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Trying to write a happier ending

November 02, 2002|Stephen Schiff

The Oct. 19 Counterpunch, in which writer J.F. Lawton attacked me and the Writers Guild's credits committee (of which I am the co-chairman), was worrisome. Someone unfamiliar with the issues might not realize that his piece is riddled with false assumptions, misinformation and spurious analogy.

Lawton's argument (for which The Times provided the sadly misleading headline "Writers Guild Policies Ensure It's a Union Divided Against Itself") begins with an undeniable fact: The movie industry hires screenwriters and then, very often, hires other screenwriters to rewrite them. This state of affairs is painful to writers and bad for movies in general, but does it divide our union against itself? No. What divides the union is people who, like Lawton, blame the situation not on the industry, but on other writers -- and, of all things, on a set of credits proposals that haven't even been passed yet. The logic here is very odd. The situation is terrible, Lawton says, so please let's not change anything to make it more equitable.

Lawton argues that our union is already divided: into struggling, inexperienced "first writers" and the established, power-hungry fat cats who rewrite them. You're either one or the other, he claims. But is there any truth in what he says? Well, let's see. My first film was "Lolita," the 1998 version that starred Jeremy Irons. I was paid union scale for it, and the people I was rewriting were Harold Pinter and David Mamet. Now I've become better known, and on my last four projects I have been the first writer. So which group do I belong to? Or is it possible that, in the interests of fomenting a mini-class struggle within what has recently been a superbly united union, Lawton is creating divisions where none actually exist?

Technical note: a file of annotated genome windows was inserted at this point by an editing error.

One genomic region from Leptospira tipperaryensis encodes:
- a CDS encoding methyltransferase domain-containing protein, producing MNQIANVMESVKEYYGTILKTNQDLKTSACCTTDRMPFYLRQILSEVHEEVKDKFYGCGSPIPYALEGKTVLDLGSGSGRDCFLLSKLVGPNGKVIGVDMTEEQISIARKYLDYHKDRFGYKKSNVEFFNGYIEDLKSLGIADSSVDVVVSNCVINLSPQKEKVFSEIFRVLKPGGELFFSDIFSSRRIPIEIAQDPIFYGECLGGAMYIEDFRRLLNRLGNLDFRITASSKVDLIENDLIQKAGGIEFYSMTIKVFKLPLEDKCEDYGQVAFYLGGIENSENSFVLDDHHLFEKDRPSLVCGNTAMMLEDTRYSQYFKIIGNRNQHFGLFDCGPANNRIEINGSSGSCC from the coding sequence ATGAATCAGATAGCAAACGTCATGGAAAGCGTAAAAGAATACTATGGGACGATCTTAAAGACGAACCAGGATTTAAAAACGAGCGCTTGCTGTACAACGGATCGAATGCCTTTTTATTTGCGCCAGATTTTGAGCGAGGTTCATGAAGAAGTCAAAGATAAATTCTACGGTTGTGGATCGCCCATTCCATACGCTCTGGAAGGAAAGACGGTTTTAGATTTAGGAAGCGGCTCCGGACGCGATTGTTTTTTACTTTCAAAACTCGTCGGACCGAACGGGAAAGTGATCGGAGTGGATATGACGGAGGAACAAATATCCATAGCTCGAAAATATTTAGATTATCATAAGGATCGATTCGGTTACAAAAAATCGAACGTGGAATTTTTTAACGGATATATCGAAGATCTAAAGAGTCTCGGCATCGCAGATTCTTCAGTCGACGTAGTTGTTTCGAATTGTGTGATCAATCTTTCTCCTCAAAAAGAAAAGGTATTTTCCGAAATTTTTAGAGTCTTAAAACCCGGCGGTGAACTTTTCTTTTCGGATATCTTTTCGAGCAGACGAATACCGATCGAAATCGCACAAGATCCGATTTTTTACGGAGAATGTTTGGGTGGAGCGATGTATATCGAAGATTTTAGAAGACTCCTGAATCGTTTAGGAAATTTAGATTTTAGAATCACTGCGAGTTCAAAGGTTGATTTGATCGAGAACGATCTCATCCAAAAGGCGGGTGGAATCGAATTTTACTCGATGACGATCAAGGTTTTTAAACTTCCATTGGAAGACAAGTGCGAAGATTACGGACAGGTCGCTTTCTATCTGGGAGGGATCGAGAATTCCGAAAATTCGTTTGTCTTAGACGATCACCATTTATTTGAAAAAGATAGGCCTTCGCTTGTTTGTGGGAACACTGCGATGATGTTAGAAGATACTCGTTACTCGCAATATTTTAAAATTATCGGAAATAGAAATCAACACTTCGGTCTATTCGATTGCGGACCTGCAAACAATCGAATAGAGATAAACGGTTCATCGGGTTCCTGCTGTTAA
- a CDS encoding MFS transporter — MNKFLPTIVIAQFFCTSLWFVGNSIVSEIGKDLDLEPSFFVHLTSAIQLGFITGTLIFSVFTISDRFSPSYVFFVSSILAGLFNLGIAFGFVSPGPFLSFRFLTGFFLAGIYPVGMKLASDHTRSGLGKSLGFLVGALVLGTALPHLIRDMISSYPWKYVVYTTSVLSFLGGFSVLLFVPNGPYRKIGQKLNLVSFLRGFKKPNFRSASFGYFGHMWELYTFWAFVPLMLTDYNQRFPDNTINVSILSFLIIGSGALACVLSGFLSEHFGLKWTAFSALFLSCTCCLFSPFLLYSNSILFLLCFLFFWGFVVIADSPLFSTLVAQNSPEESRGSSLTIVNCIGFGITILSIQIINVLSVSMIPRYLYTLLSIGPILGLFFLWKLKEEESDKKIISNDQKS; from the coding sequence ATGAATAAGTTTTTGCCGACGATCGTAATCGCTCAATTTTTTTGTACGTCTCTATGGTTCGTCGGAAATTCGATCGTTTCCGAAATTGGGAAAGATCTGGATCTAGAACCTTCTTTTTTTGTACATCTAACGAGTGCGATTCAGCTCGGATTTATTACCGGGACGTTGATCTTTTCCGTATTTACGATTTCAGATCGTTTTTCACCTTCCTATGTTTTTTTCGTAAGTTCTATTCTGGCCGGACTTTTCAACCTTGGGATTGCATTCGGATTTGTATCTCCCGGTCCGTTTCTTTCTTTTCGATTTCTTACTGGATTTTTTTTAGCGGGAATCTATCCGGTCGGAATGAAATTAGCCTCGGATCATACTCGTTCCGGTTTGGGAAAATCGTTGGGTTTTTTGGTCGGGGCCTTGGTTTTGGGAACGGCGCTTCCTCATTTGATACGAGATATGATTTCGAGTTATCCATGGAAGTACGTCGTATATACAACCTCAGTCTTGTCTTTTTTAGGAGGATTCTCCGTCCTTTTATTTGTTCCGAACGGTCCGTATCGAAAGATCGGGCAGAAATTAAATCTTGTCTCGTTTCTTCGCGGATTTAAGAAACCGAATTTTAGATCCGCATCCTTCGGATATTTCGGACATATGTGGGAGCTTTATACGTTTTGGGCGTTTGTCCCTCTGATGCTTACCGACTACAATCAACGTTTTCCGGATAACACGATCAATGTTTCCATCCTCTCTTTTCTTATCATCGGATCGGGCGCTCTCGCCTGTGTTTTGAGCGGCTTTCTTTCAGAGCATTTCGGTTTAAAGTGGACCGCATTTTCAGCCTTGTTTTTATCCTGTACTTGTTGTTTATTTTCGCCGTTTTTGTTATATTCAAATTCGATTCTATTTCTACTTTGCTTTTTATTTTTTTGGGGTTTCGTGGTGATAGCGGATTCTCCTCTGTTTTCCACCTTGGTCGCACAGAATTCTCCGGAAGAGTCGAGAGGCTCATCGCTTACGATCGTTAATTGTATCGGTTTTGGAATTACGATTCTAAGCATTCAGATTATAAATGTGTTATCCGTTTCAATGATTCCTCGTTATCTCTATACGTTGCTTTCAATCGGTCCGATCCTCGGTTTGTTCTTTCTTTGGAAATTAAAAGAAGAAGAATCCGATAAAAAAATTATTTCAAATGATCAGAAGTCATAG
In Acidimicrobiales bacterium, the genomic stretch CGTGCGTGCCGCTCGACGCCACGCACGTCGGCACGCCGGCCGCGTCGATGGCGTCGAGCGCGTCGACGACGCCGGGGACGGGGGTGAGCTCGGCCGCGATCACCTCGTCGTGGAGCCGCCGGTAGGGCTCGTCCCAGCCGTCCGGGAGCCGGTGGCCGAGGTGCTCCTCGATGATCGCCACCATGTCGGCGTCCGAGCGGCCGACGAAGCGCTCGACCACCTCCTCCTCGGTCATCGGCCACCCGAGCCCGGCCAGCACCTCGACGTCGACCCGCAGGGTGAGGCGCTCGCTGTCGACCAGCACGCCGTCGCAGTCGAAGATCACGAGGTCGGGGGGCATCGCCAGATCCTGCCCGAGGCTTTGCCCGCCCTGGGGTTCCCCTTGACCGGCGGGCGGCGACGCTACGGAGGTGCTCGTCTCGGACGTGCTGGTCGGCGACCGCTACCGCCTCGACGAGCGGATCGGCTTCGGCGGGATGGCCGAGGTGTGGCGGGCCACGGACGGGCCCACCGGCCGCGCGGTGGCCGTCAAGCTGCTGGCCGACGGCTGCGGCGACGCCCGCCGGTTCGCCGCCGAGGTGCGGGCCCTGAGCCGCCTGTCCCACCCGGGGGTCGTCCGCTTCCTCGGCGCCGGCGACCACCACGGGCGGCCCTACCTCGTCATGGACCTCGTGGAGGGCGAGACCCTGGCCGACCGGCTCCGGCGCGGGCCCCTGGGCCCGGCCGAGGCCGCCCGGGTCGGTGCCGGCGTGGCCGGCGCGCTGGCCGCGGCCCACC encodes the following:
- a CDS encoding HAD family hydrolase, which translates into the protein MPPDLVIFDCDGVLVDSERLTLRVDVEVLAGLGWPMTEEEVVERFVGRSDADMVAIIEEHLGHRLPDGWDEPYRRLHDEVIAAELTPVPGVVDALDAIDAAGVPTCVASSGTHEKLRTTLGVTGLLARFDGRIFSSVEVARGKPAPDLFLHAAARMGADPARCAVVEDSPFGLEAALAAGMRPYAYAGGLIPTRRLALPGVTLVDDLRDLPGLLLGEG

In any case, he isn't really making sense. Lawton says that the troubles he talks about are the province of the movie business. He holds up TV as an example of the way things should be. "Imagine, in television," he says, "if David E. Kelley were brought in to rewrite Aaron Sorkin's idea for a new show and then David Chase were brought in to rewrite that." But wait a minute. Sorkin is an experienced, highly paid writer-producer -- hardly analogous to the struggling first writer Lawton claims to champion. No, Kelley's not about to rewrite him. But do Sorkin and others in his position rewrite less experienced, less well-paid writers? Only every day, every week, every month. People who don't know how the system works are likely to think that Lawton's pseudo-reasoning sounds logical, but it has nothing to do with reality.

Let's talk about reality. In reality, all TV shows are budgeted for rewriting, even more than movies are. In reality, more movies are written by a single writer (or team) than aren't. In reality, experienced writers don't alter things in a previous script just to ensure credit, because experienced writers know better. We're all working too hard to get the script right so that we can get our movie made. Would anybody in his right mind change a screenplay for the worse just to fool credit arbiters? Why get yourself fired? And if you do make a substantial contribution to what's on the screen ... well, guess what? I think you should get credit for it.

In fact, the intent of the guild's rational, modest and carefully thought out proposals is simply to give credit where credit is due and to clarify the sometimes murky existing rules. Period. Lawton and his followers have turned these proposals into bogeymen onto which they can project all their frustration over what is admittedly a pretty frustrating system.

But the proposals have nothing to do with that system. Frankly, our credits rules have nothing to do with that system. If they do, all the more reason to reform them, because they're certainly not making the system as it is any better.

But let's get serious. Does anyone in his right mind think that a studio executive who's about to fire one writer and hire another will pause because of an obscure clause in the WGA Credits Manual? Please. It's simply naive to think that we can change studio behavior by sabotaging this honest effort to reform the biases and confusions in our credits rules.

The passion that goes into negative campaigning is often more persuasive than truth. And the paranoia and distortion that have been injected into this debate have harmed our union more than any other single development in years. Lawton and his cronies should be ashamed of themselves.


Stephen Schiff is a screenwriter whose credits include "Lolita," "The Deep End of the Ocean" and "True Crime." He lives in Manhattan.

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